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What's the Difference?

Updated: Aug 31, 2020

Is coaching different from support work?

Often, I get asked this question. What’s the difference between coaching and support work, “aren’t they just the same, isn’t this just semantics”?

Over recent years there has been an increasing move to name what the community mental health sector provides as coaching suggesting a radical shift in what and how people are offered assistance to lead and live their best life.

This month the NDIS embraces coaching in its range of service offerings. NDIS customers can purchase a recovery coaching service. More now than ever it is important to really get clear about the difference between being a coach or being a support worker. Both approaches are valid in the right circumstances but very different from each other.


What images come to mind when you think about being supported over being coached? Support conjures up the image of a safety net, being protected from falling or a prop that is holding up something because it cannot stand without support. Being coached conjures up an image of a trampoline where it provides a resistance to propel me to even greater skill or development.


The belief about a person requiring support is that they have something disabling them and require support to maintain their balance or status quo. The belief that underpins coaching is that people want to develop new skills, knowledge and control in order to maximise their life opportunities.


Coaching can be supportive – although its intent is to challenge by mutual agreement. The very basis of a coaching draws upon a person’s existing self-determination and self-agency, support work tries to enhance a person’s self-determination and agency, sometimes failing to see it is already there. In order to coach people, one must be willing to see the potential in every person – it is this stance that makes a coach different from support work.


Someone who accesses a coach wants more than the simple answer or for the coach to do the task for them. A “coachee” engages a coach when they want more skills, knowledge or control over the sticky situations they face. Ultimately, they want to experience a sense of increasing mastery and self-agency, and this is a world away from support work.


Changes in mastery and control do not come from doing our everyday things better. We don’t get excited that we can do the washing up faster, or sweep the floor more skilfully, or know how to hang the clothes on the line in better colour order. We also do not get any greater sense of self agency from doing the things that we already can do. We can lose a sense of mastery and control though by not being able to do the everyday things well. Losing mastery and control can simply be eroded when these everyday opportunities are taken away by others when they do it for us. The only way we increase our sense of self mastery and control is by tackling something that is new is important to us and is a little bit outside our comfort zone. Having a coach to assist and challenge us to do this can be useful.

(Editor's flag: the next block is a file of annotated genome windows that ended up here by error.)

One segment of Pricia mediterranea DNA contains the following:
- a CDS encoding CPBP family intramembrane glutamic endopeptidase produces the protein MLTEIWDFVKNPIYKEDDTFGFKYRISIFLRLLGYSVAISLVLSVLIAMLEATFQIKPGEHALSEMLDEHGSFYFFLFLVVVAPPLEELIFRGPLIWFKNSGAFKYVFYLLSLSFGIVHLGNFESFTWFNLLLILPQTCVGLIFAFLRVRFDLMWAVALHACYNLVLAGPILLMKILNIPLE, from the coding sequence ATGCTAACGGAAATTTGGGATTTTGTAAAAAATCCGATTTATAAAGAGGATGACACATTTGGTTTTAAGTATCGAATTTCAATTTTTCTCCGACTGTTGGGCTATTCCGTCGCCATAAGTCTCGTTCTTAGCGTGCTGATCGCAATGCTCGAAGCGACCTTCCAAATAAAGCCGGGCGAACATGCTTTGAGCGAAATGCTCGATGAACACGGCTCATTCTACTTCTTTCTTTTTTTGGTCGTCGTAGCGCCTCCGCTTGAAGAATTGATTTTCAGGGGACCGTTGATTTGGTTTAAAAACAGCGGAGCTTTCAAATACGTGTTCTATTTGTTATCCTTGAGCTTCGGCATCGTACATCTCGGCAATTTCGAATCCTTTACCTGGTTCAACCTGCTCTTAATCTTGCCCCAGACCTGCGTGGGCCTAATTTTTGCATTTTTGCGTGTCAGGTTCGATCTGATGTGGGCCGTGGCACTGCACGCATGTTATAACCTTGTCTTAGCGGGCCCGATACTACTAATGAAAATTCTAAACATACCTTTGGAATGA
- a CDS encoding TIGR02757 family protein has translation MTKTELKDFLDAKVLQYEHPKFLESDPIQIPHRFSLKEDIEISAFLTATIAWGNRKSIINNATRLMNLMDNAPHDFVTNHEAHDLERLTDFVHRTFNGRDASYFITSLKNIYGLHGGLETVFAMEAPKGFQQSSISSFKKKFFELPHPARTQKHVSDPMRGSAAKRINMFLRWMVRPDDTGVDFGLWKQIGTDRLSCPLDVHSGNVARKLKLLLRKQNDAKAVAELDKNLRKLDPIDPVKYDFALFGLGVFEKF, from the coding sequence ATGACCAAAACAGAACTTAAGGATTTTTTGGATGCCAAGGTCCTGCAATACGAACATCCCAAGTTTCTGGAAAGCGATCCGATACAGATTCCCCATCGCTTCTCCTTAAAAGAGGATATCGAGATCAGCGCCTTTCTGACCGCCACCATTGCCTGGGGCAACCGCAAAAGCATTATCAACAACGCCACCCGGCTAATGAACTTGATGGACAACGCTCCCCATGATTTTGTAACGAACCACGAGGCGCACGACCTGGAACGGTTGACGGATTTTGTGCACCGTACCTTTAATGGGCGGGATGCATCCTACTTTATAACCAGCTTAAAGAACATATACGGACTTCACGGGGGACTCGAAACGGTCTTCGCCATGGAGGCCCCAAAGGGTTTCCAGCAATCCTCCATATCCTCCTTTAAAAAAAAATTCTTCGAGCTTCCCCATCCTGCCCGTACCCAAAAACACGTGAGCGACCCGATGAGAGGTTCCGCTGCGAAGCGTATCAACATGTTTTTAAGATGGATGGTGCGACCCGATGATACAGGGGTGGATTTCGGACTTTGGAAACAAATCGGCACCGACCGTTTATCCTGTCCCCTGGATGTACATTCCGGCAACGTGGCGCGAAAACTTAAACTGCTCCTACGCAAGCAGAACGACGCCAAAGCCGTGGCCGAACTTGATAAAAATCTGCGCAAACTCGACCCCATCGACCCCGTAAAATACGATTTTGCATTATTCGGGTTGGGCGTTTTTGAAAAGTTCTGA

Heifetz in his work on organisational and personal change, highlights the importance of creating a productive zone of disequilibrium for any sustainable change to occur. Although Heifetz is highlighting the importance of this in creating adaptive change in personal and organisational life, this frame of reference is useful to apply to a coaching lens as well.

It requires the coach and coachee to identify the’ limit of tolerance’ and to turn up the heat to work within this. Working outside of this, either too high or too low will result in no adaptive and sustainable change occurring. Heifetz stresses the commitment and intentional effort required by both the coach and the coachee saying, “it might be difficult, and it might be worth it”.


Support usually protects people from experiencing their ‘productive zone of disequilibrium’ either through the beliefs held about a person’s capacity or the perception that support work is “do for people”. This would be akin to providing a quick or technical fix and not result in any change of capacity or self-mastery.


At times we just need support as we don’t have a desire or need to build mastery area. I don’t necessarily want to know how to fix a computer, but I might want to learn how to use one, so I have greater resources at my fingertips to lead and live my life.

Coaching has a learn, try stretch focus that intentionally disrupts our status quo. Once self-mastery is reached in a particular area the need for coaching may no longer be warranted. The success of the coaching intervention can only ever be gauged by the coachee. Coachees usually will only stay engaged in the coaching relationship if coaches are willing to transfer learning and scaffold skill development, enabling a person to experience their own mastery.

Heifetz reminds us that we can have it quick or we can have it right, but we can’t have it both. Yes - Coaching and support work are qualitatively different, it’s not just semantics.


References:

“The Practice of Adaptive Leadership, Tools and Tactics for changing your organisation and the world” Ronald Heifetz, Alexander Gradshow, Martin Linksy Harvard Business Press Boston, Massachusetts 2009

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